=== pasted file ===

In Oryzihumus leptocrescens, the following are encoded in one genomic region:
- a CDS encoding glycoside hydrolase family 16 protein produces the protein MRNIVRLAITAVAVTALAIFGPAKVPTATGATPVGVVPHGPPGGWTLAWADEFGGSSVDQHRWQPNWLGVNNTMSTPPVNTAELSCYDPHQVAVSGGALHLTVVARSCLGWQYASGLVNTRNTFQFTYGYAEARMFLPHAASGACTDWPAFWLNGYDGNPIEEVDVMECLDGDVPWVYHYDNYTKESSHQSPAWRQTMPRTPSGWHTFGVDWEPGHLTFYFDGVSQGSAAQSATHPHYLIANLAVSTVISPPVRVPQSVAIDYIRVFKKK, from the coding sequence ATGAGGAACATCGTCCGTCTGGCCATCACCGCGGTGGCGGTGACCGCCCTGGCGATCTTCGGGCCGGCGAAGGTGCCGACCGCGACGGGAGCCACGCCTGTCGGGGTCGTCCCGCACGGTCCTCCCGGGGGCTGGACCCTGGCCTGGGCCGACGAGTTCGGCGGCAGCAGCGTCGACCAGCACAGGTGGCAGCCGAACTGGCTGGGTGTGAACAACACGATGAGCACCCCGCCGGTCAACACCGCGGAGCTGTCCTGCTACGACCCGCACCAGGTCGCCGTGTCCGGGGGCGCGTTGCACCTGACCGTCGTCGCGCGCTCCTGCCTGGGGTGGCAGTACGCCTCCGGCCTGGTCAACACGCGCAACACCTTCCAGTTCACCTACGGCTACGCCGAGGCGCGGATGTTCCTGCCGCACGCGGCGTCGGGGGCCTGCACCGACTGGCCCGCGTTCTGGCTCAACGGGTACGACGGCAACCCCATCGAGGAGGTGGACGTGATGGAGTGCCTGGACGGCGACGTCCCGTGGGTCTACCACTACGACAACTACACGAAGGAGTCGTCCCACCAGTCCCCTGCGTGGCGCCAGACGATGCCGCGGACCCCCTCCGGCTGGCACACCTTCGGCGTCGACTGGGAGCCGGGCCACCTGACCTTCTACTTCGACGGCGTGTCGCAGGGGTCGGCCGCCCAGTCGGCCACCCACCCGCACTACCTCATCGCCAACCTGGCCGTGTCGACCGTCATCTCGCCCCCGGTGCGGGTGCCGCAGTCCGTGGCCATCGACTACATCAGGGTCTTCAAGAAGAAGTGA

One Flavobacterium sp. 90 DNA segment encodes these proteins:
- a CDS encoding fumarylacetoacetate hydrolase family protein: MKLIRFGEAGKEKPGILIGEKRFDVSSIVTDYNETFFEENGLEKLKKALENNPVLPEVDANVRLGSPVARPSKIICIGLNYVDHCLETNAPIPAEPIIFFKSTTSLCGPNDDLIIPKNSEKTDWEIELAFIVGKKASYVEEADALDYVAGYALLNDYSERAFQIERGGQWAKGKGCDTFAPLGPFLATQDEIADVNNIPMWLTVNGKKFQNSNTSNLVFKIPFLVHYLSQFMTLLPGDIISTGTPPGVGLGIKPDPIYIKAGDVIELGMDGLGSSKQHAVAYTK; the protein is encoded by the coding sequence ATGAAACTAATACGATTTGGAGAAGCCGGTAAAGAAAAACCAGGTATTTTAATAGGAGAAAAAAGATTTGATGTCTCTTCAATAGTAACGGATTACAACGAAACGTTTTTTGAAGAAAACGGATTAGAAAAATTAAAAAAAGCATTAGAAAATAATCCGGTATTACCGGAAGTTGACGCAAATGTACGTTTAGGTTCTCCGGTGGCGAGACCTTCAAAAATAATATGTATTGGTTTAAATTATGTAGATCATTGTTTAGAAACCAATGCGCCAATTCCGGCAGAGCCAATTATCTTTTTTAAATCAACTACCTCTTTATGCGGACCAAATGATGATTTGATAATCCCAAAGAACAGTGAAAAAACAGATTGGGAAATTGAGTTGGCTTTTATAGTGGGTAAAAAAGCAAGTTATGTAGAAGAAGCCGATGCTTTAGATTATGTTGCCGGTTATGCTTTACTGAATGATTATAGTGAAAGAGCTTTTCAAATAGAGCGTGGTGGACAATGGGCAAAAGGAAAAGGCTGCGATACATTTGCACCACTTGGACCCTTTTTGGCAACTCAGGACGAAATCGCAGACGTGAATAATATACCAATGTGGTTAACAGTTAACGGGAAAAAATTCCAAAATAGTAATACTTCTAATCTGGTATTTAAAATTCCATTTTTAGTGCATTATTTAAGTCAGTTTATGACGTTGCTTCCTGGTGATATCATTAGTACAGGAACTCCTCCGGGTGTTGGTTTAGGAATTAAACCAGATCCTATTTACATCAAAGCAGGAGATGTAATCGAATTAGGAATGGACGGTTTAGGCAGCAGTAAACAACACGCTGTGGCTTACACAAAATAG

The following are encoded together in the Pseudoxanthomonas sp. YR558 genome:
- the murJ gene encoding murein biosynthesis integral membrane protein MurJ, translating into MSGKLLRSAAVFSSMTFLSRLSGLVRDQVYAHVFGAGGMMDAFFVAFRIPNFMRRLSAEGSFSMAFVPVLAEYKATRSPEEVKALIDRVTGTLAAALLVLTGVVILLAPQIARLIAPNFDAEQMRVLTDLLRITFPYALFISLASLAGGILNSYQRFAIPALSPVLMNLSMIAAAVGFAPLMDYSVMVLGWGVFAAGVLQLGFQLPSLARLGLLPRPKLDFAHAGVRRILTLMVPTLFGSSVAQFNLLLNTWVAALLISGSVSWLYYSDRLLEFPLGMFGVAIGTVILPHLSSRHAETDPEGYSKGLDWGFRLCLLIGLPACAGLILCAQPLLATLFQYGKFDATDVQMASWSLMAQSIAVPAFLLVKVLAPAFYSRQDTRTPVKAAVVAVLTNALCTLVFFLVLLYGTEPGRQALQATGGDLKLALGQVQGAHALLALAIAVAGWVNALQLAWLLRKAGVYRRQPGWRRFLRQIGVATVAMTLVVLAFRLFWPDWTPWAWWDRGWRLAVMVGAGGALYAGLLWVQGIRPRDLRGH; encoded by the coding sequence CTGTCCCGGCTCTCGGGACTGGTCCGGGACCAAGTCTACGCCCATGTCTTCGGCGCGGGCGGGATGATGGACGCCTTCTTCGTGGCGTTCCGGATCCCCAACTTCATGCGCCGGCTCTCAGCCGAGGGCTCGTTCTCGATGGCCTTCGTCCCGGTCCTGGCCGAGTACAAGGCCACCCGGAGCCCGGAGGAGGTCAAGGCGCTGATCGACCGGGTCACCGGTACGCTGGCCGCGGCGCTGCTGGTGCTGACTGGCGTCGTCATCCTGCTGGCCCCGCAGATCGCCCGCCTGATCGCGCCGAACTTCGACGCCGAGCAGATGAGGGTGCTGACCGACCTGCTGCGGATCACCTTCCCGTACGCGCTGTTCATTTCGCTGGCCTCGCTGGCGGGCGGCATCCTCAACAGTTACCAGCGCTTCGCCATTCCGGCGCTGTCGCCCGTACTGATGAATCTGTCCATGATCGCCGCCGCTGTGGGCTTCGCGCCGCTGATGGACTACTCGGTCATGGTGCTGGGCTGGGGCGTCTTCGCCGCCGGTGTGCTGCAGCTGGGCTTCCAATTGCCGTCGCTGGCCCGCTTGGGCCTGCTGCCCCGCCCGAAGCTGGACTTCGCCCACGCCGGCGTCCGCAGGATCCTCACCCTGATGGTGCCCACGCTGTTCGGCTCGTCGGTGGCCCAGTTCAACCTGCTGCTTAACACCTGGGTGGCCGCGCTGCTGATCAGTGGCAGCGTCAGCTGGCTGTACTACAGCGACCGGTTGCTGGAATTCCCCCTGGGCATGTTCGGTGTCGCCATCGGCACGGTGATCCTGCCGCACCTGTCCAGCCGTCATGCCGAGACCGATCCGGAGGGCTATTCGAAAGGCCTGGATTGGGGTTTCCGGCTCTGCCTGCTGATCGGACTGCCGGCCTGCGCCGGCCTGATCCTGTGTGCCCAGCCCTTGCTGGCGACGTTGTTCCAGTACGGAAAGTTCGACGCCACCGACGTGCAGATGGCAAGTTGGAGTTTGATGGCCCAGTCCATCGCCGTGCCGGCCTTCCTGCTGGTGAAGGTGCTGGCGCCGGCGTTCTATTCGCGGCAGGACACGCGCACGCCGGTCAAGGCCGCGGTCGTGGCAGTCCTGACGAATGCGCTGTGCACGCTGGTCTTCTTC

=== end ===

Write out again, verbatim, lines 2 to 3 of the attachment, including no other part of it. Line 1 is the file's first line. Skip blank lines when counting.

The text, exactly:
- a CDS encoding glycoside hydrolase family 16 protein produces the protein MRNIVRLAITAVAVTALAIFGPAKVPTATGATPVGVVPHGPPGGWTLAWADEFGGSSVDQHRWQPNWLGVNNTMSTPPVNTAELSCYDPHQVAVSGGALHLTVVARSCLGWQYASGLVNTRNTFQFTYGYAEARMFLPHAASGACTDWPAFWLNGYDGNPIEEVDVMECLDGDVPWVYHYDNYTKESSHQSPAWRQTMPRTPSGWHTFGVDWEPGHLTFYFDGVSQGSAAQSATHPHYLIANLAVSTVISPPVRVPQSVAIDYIRVFKKK, from the coding sequence ATGAGGAACATCGTCCGTCTGGCCATCACCGCGGTGGCGGTGACCGCCCTGGCGATCTTCGGGCCGGCGAAGGTGCCGACCGCGACGGGAGCCACGCCTGTCGGGGTCGTCCCGCACGGTCCTCCCGGGGGCTGGACCCTGGCCTGGGCCGACGAGTTCGGCGGCAGCAGCGTCGACCAGCACAGGTGGCAGCCGAACTGGCTGGGTGTGAACAACACGATGAGCACCCCGCCGGTCAACACCGCGGAGCTGTCCTGCTACGACCCGCACCAGGTCGCCGTGTCCGGGGGCGCGTTGCACCTGACCGTCGTCGCGCGCTCCTGCCTGGGGTGGCAGTACGCCTCCGGCCTGGTCAACACGCGCAACACCTTCCAGTTCACCTACGGCTACGCCGAGGCGCGGATGTTCCTGCCGCACGCGGCGTCGGGGGCCTGCACCGACTGGCCCGCGTTCTGGCTCAACGGGTACGACGGCAACCCCATCGAGGAGGTGGACGTGATGGAGTGCCTGGACGGCGACGTCCCGTGGGTCTACCACTACGACAACTACACGAAGGAGTCGTCCCACCAGTCCCCTGCGTGGCGCCAGACGATGCCGCGGACCCCCTCCGGCTGGCACACCTTCGGCGTCGACTGGGAGCCGGGCCACCTGACCTTCTACTTCGACGGCGTGTCGCAGGGGTCGGCCGCCCAGTCGGCCACCCACCCGCACTACCTCATCGCCAACCTGGCCGTGTCGACCGTCATCTCGCCCCCGGTGCGGGTGCCGCAGTCCGTGGCCATCGACTACATCAGGGTCTTCAAGAAGAAGTGA

One Flavobacterium sp. 90 DNA segment encodes these proteins: